How to spot a million dollar Chinese vase



2016-01-05 15:41:58

Every couple of months a story will surface about a Chinese vase discovered in an attic or used as an umbrella stand that has sold for millions.  

Often the auctioneer will have no clue as to its value either. They are just as surprised as the consigner when the bidding hots up out of nowhere.

But how do you tell the difference between a bit of old tat and the real deal?

Well, it’s not easy.

But this article is a good place to start.

Because there are a number of subtle differences that can indicate that maybe – just maybe - what you’re looking at could be worth something.  

Look at the shape

One of the biggest indicators of the age of Chinese porcelain is its shape.

A Meiping vase - Image: Wikimedia Commons

Is it broad at the top tapering to narrow at the bottom? This is a hallmark of Meiping vases – which can date to the Song dynasty (960-1271 AD).

Does it have one or more necks and openings? It could be a Shuanglianping conjoined vase from the Qianlong era (1736-1795 AD).

There are also shapes that do not appear in traditional Chinese porcelain.

As with all areas of collecting, if you want to get serious you’re going to need to do your homework.

Check the pattern and colour

Pattern and colour are hugely important.

The oldest vases, from the Shang period (2070-1600 BC), tend to be unadorned as the knowhow for creating glazes hadn’t been invented yet.

In the Han dynasty (206 BC-220 AD) the first simple glazes were introduced. Known as Celadon, these vases are highly prized.

As the years advanced the glaze grew in complexity - until the introduction of cobalt in the Yuan era (1271-1368) saw the development of the iconic blue and white patterning.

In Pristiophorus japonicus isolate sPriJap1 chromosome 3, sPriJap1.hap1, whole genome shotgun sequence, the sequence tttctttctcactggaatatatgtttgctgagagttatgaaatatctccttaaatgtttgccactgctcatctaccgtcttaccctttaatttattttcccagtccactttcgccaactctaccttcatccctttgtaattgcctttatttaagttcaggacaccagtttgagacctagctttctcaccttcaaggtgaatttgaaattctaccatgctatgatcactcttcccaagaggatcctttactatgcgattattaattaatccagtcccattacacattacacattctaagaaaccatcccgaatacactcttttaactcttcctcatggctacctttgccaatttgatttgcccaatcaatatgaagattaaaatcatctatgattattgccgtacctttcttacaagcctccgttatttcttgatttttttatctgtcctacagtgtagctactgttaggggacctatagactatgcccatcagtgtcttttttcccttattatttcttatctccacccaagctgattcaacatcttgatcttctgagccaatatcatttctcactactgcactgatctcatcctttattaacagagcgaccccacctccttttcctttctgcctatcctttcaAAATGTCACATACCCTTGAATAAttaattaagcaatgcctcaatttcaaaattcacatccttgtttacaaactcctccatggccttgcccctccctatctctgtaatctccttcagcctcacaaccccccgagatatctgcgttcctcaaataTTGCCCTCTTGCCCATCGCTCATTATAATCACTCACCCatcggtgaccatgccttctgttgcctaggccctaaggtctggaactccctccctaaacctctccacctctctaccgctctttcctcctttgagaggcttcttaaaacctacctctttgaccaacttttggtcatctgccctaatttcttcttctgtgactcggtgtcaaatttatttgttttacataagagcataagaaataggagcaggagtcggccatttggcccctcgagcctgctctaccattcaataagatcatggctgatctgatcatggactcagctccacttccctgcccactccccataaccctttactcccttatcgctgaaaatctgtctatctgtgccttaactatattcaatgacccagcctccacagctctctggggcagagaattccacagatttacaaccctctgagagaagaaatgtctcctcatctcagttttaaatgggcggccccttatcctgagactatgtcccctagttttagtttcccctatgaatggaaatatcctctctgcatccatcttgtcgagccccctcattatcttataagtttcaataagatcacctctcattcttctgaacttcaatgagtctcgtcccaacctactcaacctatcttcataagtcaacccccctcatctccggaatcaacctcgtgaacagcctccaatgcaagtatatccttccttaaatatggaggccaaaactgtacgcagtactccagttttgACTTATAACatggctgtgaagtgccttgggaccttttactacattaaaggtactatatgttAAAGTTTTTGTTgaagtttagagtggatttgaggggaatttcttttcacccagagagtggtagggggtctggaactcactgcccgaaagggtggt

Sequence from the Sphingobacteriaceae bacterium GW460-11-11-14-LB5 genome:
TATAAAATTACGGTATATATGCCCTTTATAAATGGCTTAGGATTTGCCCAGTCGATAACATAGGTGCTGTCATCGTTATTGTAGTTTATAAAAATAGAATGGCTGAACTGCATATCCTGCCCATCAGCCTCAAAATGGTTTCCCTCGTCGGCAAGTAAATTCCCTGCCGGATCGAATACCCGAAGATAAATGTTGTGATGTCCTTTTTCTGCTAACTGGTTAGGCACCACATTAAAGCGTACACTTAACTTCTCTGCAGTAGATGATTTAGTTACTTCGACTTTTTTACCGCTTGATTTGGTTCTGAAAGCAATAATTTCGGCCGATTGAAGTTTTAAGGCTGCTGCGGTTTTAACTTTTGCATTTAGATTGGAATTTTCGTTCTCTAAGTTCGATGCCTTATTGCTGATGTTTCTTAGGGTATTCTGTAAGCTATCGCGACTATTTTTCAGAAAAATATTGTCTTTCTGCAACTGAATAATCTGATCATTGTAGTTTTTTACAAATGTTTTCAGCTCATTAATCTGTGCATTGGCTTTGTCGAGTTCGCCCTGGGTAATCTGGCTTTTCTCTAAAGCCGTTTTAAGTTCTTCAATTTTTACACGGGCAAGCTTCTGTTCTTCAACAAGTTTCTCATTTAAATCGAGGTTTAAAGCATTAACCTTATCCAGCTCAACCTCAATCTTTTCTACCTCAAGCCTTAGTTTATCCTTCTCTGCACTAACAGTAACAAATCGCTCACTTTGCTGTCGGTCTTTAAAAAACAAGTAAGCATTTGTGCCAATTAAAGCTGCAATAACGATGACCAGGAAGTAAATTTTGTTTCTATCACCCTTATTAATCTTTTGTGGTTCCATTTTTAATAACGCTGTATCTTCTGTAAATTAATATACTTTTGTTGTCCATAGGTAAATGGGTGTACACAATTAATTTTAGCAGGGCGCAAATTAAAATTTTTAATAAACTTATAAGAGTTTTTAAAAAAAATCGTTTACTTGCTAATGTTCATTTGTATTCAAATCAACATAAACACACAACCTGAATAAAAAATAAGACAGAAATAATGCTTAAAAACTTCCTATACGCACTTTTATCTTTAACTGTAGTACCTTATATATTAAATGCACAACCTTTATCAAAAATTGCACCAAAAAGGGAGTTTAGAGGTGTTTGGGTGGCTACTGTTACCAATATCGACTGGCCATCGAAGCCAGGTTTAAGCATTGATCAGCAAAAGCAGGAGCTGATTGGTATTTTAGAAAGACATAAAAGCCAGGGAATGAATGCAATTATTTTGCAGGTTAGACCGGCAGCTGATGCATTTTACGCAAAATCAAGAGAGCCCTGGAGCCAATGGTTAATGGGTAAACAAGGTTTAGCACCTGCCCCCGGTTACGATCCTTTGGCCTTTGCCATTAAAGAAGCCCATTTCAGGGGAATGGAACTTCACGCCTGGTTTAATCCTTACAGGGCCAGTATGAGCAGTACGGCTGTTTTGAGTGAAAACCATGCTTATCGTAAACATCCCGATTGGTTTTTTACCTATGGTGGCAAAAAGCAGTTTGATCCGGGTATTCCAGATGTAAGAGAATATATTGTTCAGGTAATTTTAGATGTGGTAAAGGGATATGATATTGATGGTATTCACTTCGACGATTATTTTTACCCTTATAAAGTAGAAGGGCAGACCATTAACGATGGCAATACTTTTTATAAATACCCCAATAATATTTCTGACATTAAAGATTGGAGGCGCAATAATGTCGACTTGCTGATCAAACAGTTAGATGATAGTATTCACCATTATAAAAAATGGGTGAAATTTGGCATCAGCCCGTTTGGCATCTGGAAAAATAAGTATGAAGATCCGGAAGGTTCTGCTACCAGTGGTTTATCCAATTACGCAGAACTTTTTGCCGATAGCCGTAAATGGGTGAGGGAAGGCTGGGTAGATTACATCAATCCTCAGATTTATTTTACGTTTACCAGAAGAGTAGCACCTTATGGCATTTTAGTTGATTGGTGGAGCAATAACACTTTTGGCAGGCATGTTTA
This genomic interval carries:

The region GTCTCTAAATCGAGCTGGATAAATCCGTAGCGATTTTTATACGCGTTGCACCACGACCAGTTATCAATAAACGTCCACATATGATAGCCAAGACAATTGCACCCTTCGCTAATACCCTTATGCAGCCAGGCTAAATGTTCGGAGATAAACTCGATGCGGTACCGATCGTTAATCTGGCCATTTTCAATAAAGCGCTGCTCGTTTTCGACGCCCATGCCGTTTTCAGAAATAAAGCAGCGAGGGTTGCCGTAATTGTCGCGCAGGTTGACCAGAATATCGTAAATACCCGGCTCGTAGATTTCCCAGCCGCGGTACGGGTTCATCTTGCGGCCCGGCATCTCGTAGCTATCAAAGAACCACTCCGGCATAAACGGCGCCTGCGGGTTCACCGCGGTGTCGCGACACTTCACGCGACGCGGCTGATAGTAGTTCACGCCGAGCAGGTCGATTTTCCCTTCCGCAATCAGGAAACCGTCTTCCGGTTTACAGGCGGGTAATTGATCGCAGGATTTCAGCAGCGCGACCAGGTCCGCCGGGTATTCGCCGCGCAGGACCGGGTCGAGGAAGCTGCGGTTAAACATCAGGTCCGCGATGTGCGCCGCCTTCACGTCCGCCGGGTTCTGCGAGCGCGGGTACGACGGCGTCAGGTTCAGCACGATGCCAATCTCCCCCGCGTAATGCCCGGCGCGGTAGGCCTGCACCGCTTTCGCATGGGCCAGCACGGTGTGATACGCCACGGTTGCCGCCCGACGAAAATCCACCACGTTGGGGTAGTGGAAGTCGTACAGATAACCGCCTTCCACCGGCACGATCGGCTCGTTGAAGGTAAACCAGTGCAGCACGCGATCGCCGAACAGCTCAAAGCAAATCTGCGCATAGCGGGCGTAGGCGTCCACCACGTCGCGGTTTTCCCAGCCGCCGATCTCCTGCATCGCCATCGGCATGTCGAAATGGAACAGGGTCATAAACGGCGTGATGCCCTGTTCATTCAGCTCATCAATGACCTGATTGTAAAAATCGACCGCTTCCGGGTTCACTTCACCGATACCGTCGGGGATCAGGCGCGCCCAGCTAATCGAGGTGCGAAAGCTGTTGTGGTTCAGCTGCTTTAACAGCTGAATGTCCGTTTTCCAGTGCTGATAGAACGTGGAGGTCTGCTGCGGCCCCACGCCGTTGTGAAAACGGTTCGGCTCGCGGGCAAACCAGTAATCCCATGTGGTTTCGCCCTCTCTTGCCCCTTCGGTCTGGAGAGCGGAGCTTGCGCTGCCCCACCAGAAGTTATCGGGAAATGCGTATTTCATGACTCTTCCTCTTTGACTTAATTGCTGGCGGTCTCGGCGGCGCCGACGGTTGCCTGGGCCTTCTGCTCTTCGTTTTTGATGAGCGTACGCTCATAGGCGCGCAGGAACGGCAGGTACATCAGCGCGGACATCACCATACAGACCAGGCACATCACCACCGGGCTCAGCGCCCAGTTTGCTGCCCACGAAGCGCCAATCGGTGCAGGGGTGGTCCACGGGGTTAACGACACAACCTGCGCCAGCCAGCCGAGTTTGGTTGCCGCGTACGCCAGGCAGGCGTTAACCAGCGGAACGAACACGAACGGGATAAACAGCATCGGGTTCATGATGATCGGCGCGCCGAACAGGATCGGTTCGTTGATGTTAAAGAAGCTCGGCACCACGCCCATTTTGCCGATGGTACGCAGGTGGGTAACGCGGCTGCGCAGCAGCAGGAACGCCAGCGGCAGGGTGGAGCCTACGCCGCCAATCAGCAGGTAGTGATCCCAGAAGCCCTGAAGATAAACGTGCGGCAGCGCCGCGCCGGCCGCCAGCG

A pair of Yuan dynasty vases - Image: Wikimedia Commons

From then on the designs became ever more elaborate, with a range of colours used.  The varieties make for fascinating study.

A good tip is to look for anachronisms. If the shape indicates one era but the pattern and colour suggests another, it's likely a fake.

Learn to recognise the marks

Most genuine pieces of Chinese porcelain (from the 14th century onward) will display a mark on the foot.

A Qianlong dynasty mark - Image: Wikimedia Commons

Usually, this will show the name of the emperor under whose reign it was produced and sometimes the kiln where it was made.

Most of the time it will be written in zhuanshu, or seal script – an archaic form of Chinese.

Such marks mainly came into use during the Ming period (1368-1644) – it’s extremely rare to find them on earlier vases.


So you’re at the flea market and you’re 99% certain that what you have in front of you is a genuine 18th century Shiliuzun vase – the best examples of which can sell for over $2m.

Only problem is it’s chipped all over and displays a nasty crack. Unfortunately, it's unlikely to make you a millionaire.

As with every other branch of collecting, what makes a high-end piece so valuable is its exceptional level of preservation.

So follow these tips; do your homework and who knows? You could be sunbathing in the Bahamas by the end of the month.

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